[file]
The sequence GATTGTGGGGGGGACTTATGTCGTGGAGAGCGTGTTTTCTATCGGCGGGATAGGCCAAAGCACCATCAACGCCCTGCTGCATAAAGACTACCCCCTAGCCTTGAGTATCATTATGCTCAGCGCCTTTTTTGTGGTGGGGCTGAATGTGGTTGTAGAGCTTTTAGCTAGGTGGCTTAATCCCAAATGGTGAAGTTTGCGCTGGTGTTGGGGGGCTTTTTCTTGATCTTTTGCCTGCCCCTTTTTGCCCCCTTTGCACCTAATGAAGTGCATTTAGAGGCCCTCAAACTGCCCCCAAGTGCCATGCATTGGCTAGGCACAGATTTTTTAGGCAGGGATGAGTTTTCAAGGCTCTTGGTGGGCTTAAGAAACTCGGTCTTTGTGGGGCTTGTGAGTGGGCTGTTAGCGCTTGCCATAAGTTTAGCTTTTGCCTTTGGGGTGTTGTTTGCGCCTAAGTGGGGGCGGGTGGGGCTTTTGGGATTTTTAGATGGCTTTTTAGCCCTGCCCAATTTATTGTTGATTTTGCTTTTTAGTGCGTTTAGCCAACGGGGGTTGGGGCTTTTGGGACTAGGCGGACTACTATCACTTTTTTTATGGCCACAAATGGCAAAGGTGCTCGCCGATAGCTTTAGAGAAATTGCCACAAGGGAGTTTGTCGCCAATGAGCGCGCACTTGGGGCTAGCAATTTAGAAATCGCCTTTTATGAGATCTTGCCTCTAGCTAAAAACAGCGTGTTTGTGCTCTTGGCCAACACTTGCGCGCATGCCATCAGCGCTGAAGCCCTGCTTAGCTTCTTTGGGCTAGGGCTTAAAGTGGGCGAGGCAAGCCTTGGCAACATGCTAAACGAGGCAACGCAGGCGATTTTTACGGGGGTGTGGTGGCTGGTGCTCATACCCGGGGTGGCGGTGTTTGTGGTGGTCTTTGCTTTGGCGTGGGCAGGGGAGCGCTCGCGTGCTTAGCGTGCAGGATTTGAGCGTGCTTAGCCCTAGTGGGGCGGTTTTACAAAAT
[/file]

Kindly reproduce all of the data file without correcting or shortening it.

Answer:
The sequence GATTGTGGGGGGGACTTATGTCGTGGAGAGCGTGTTTTCTATCGGCGGGATAGGCCAAAGCACCATCAACGCCCTGCTGCATAAAGACTACCCCCTAGCCTTGAGTATCATTATGCTCAGCGCCTTTTTTGTGGTGGGGCTGAATGTGGTTGTAGAGCTTTTAGCTAGGTGGCTTAATCCCAAATGGTGAAGTTTGCGCTGGTGTTGGGGGGCTTTTTCTTGATCTTTTGCCTGCCCCTTTTTGCCCCCTTTGCACCTAATGAAGTGCATTTAGAGGCCCTCAAACTGCCCCCAAGTGCCATGCATTGGCTAGGCACAGATTTTTTAGGCAGGGATGAGTTTTCAAGGCTCTTGGTGGGCTTAAGAAACTCGGTCTTTGTGGGGCTTGTGAGTGGGCTGTTAGCGCTTGCCATAAGTTTAGCTTTTGCCTTTGGGGTGTTGTTTGCGCCTAAGTGGGGGCGGGTGGGGCTTTTGGGATTTTTAGATGGCTTTTTAGCCCTGCCCAATTTATTGTTGATTTTGCTTTTTAGTGCGTTTAGCCAACGGGGGTTGGGGCTTTTGGGACTAGGCGGACTACTATCACTTTTTTTATGGCCACAAATGGCAAAGGTGCTCGCCGATAGCTTTAGAGAAATTGCCACAAGGGAGTTTGTCGCCAATGAGCGCGCACTTGGGGCTAGCAATTTAGAAATCGCCTTTTATGAGATCTTGCCTCTAGCTAAAAACAGCGTGTTTGTGCTCTTGGCCAACACTTGCGCGCATGCCATCAGCGCTGAAGCCCTGCTTAGCTTCTTTGGGCTAGGGCTTAAAGTGGGCGAGGCAAGCCTTGGCAACATGCTAAACGAGGCAACGCAGGCGATTTTTACGGGGGTGTGGTGGCTGGTGCTCATACCCGGGGTGGCGGTGTTTGTGGTGGTCTTTGCTTTGGCGTGGGCAGGGGAGCGCTCGCGTGCTTAGCGTGCAGGATTTGAGCGTGCTTAGCCCTAGTGGGGCGGTTTTACAAAAT